Last week, students from The Prospect Theatre Company (PTC), an enrichment initiative made up of second year Performing Arts students, performed their interpretation of Theatre de Complicite’s, ‘The Street of Crocodiles’. Theatre de Complicite’s work is internationally renowned for its ensemble nature and its imaginative uses of style, drawing upon dramatic forms such as multirole, physical theatre skill and puppetry to name a few.
Based on Bruno Schulz’s loosely autobiographical short stories, ‘The Street of Crocodiles’ charts the story of Joseph, a young writer forced into work as a librarian for the Gestapo during World War II, who escapes into nostalgic memories of his family life through the promptings of the books he catalogues.
Despite its intellectual and artistic level of challenge - the piece jumps continuously back and forth in time and one is never quite sure whether the characters are imaginary or real - the company made most impressive use of physical theatre, acting variously as birds or flies and bringing inanimate objects to life to reflect the magical talents of Herr Jacob, Joseph’s father. Students portrayed a whole range of roles, from the naughty children in a classroom to the members of Joseph’s family.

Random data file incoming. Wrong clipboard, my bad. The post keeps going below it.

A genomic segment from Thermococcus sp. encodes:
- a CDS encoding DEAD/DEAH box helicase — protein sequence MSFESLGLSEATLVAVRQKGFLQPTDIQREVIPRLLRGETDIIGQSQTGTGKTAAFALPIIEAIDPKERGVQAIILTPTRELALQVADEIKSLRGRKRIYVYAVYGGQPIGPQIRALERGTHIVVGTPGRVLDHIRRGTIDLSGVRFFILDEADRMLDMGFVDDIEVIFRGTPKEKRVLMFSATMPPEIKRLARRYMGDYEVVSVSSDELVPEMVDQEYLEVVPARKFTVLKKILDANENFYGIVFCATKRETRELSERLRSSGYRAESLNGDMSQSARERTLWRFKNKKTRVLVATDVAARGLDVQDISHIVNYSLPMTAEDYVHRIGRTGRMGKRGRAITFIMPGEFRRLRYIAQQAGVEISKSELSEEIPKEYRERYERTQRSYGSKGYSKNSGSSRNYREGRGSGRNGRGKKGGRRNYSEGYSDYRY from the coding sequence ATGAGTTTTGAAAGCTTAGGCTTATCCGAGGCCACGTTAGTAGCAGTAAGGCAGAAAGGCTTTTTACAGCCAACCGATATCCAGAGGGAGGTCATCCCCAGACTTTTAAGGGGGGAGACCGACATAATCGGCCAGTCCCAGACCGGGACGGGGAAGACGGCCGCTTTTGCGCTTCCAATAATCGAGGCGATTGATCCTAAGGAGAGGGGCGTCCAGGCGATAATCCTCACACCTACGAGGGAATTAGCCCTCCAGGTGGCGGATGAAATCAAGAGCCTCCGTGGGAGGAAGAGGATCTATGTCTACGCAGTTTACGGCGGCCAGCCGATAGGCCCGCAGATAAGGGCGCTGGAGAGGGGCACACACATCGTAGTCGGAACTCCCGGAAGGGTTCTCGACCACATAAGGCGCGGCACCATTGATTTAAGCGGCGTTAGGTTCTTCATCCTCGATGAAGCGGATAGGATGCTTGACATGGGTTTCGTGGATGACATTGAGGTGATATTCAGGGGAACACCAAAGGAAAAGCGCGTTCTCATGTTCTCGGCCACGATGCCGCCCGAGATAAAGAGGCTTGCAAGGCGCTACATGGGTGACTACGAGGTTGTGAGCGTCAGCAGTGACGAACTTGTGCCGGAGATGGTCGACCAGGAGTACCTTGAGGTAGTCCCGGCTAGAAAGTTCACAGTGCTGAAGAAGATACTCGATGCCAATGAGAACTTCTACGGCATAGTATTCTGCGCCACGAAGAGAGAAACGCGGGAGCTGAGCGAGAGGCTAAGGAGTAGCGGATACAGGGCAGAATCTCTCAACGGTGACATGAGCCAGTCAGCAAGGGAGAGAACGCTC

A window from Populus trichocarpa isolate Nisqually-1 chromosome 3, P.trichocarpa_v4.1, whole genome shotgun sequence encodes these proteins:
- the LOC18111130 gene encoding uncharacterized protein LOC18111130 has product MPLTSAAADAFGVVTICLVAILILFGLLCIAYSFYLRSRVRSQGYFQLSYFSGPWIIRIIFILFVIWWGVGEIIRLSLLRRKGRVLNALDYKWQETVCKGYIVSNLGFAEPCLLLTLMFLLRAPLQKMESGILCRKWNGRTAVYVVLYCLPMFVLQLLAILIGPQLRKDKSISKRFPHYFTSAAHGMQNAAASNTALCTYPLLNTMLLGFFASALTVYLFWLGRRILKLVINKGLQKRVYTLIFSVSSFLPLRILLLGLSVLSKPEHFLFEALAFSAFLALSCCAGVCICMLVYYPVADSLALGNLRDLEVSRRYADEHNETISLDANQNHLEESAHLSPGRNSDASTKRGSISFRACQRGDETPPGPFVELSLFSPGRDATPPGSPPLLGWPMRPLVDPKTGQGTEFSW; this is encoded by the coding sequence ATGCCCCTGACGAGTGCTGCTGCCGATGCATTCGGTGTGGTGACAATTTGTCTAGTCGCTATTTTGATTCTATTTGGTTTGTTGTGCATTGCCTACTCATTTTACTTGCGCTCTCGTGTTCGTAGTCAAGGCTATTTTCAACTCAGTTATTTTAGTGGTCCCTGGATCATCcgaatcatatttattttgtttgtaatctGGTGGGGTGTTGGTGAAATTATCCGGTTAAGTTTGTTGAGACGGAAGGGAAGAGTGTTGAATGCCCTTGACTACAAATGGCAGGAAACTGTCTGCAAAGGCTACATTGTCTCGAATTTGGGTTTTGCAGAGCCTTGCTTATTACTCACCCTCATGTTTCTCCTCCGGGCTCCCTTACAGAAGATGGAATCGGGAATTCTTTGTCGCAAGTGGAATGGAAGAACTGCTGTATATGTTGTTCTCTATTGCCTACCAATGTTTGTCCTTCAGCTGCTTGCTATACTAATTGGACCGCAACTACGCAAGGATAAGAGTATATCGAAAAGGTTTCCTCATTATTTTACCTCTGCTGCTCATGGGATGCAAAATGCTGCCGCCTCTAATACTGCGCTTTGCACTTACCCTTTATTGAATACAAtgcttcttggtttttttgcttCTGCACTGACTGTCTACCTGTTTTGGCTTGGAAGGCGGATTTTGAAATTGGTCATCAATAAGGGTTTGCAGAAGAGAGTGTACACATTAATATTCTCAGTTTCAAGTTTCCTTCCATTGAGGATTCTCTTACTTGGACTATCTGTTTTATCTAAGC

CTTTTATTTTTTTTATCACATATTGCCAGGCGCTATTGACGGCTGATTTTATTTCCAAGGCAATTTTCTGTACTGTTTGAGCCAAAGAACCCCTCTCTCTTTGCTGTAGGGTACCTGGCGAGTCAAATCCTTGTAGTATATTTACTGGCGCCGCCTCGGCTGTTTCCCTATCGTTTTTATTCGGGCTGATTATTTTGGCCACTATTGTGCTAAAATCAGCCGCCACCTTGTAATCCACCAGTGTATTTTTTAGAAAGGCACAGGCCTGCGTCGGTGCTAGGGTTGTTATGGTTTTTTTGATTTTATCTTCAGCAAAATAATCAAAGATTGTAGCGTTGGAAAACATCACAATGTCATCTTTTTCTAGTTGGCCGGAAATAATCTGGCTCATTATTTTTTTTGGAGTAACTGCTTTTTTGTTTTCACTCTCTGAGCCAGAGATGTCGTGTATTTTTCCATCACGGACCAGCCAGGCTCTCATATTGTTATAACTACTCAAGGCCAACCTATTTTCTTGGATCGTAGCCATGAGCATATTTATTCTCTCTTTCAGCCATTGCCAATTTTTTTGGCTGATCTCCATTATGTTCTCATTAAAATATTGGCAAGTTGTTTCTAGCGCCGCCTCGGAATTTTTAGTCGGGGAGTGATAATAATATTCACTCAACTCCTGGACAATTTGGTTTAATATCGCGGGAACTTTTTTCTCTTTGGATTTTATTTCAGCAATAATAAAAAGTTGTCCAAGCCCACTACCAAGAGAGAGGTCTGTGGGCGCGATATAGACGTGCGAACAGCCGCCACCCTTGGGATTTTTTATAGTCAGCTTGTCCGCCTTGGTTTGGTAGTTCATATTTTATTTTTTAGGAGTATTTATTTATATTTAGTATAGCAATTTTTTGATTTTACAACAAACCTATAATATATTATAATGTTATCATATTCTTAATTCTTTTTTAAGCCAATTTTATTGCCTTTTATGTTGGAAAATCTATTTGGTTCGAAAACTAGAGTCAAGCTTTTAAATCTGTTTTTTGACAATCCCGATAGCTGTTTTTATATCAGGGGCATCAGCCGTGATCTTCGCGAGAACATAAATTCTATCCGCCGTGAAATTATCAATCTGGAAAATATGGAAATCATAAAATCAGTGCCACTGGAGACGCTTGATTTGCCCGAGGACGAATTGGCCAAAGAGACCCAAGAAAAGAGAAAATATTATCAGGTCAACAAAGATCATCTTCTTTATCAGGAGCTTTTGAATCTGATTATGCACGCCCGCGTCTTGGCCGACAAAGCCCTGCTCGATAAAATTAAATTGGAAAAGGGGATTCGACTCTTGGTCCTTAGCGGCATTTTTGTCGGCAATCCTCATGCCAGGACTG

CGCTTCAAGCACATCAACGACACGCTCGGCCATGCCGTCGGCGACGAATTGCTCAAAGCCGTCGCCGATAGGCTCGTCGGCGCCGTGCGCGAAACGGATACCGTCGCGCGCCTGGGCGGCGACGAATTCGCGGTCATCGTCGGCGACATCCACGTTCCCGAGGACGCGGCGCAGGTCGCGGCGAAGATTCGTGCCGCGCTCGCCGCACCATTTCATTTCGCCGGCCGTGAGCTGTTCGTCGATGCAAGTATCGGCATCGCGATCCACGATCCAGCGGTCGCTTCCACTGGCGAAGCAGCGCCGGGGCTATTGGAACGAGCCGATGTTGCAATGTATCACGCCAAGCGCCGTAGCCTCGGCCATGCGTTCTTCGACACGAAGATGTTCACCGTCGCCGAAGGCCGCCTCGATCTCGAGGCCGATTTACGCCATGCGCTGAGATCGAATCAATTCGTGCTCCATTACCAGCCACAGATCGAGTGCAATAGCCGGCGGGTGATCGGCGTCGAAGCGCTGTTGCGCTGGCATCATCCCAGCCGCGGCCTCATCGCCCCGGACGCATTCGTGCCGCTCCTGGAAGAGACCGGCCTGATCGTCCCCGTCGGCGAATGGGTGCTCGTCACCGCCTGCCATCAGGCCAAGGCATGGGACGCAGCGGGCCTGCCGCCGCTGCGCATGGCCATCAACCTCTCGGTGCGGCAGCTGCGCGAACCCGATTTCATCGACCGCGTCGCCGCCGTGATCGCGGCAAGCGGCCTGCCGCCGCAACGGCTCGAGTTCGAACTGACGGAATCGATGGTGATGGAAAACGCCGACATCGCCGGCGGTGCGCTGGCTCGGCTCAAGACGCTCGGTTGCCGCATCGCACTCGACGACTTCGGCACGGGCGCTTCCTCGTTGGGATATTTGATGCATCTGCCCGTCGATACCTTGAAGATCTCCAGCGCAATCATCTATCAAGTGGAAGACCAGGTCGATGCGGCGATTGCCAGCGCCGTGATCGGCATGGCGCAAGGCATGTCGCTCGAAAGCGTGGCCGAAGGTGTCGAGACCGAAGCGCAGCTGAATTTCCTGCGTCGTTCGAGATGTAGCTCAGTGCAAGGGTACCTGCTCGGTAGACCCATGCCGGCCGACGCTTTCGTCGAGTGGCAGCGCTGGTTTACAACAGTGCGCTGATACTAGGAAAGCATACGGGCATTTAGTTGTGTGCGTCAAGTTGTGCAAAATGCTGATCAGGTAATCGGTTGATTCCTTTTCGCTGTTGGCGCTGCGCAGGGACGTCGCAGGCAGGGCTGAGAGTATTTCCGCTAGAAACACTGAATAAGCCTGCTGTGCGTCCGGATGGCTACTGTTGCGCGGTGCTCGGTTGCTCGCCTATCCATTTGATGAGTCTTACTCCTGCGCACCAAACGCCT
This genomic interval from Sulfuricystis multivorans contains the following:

Most memorably, PTC succeeded in working as a real ensemble, in which the story they told took precedence and roles were passed seamlessly from one actor to another, all with the effect of maintaining the wonderful illusion of Schulz’s imagination. Rebecca Lewis-Verebelyi company director for PTC said, “They should be very proud of all they’ve achieved.”